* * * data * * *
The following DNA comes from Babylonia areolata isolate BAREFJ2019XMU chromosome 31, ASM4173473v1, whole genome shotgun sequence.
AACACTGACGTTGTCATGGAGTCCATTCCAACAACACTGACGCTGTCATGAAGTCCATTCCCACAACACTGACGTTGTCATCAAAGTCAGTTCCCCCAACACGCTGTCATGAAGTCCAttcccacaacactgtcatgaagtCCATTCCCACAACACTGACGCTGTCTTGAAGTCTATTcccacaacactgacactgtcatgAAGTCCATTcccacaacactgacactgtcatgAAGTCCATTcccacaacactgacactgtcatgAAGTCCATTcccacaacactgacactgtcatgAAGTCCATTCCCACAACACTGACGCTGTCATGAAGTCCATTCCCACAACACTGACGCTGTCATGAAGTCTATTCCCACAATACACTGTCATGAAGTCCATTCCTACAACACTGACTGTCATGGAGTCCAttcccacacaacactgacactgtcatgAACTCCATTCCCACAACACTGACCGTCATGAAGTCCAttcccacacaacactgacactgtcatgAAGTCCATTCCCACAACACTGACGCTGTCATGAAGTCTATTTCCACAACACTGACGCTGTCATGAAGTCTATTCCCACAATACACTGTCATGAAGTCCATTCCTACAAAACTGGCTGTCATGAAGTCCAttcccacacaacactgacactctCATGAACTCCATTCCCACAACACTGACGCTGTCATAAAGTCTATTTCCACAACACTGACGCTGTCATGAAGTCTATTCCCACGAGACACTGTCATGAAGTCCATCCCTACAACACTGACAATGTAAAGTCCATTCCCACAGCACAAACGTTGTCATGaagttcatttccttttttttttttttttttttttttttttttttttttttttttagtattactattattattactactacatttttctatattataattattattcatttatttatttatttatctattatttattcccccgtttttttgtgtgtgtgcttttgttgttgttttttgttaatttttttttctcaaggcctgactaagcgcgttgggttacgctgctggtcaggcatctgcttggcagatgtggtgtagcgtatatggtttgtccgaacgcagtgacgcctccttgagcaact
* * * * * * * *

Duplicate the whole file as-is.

The following DNA comes from Babylonia areolata isolate BAREFJ2019XMU chromosome 31, ASM4173473v1, whole genome shotgun sequence.
AACACTGACGTTGTCATGGAGTCCATTCCAACAACACTGACGCTGTCATGAAGTCCATTCCCACAACACTGACGTTGTCATCAAAGTCAGTTCCCCCAACACGCTGTCATGAAGTCCAttcccacaacactgtcatgaagtCCATTCCCACAACACTGACGCTGTCTTGAAGTCTATTcccacaacactgacactgtcatgAAGTCCATTcccacaacactgacactgtcatgAAGTCCATTcccacaacactgacactgtcatgAAGTCCATTcccacaacactgacactgtcatgAAGTCCATTCCCACAACACTGACGCTGTCATGAAGTCCATTCCCACAACACTGACGCTGTCATGAAGTCTATTCCCACAATACACTGTCATGAAGTCCATTCCTACAACACTGACTGTCATGGAGTCCAttcccacacaacactgacactgtcatgAACTCCATTCCCACAACACTGACCGTCATGAAGTCCAttcccacacaacactgacactgtcatgAAGTCCATTCCCACAACACTGACGCTGTCATGAAGTCTATTTCCACAACACTGACGCTGTCATGAAGTCTATTCCCACAATACACTGTCATGAAGTCCATTCCTACAAAACTGGCTGTCATGAAGTCCAttcccacacaacactgacactctCATGAACTCCATTCCCACAACACTGACGCTGTCATAAAGTCTATTTCCACAACACTGACGCTGTCATGAAGTCTATTCCCACGAGACACTGTCATGAAGTCCATCCCTACAACACTGACAATGTAAAGTCCATTCCCACAGCACAAACGTTGTCATGaagttcatttccttttttttttttttttttttttttttttttttttttttttttagtattactattattattactactacatttttctatattataattattattcatttatttatttatttatctattatttattcccccgtttttttgtgtgtgtgcttttgttgttgttttttgttaatttttttttctcaaggcctgactaagcgcgttgggttacgctgctggtcaggcatctgcttggcagatgtggtgtagcgtatatggtttgtccgaacgcagtgacgcctccttgagcaact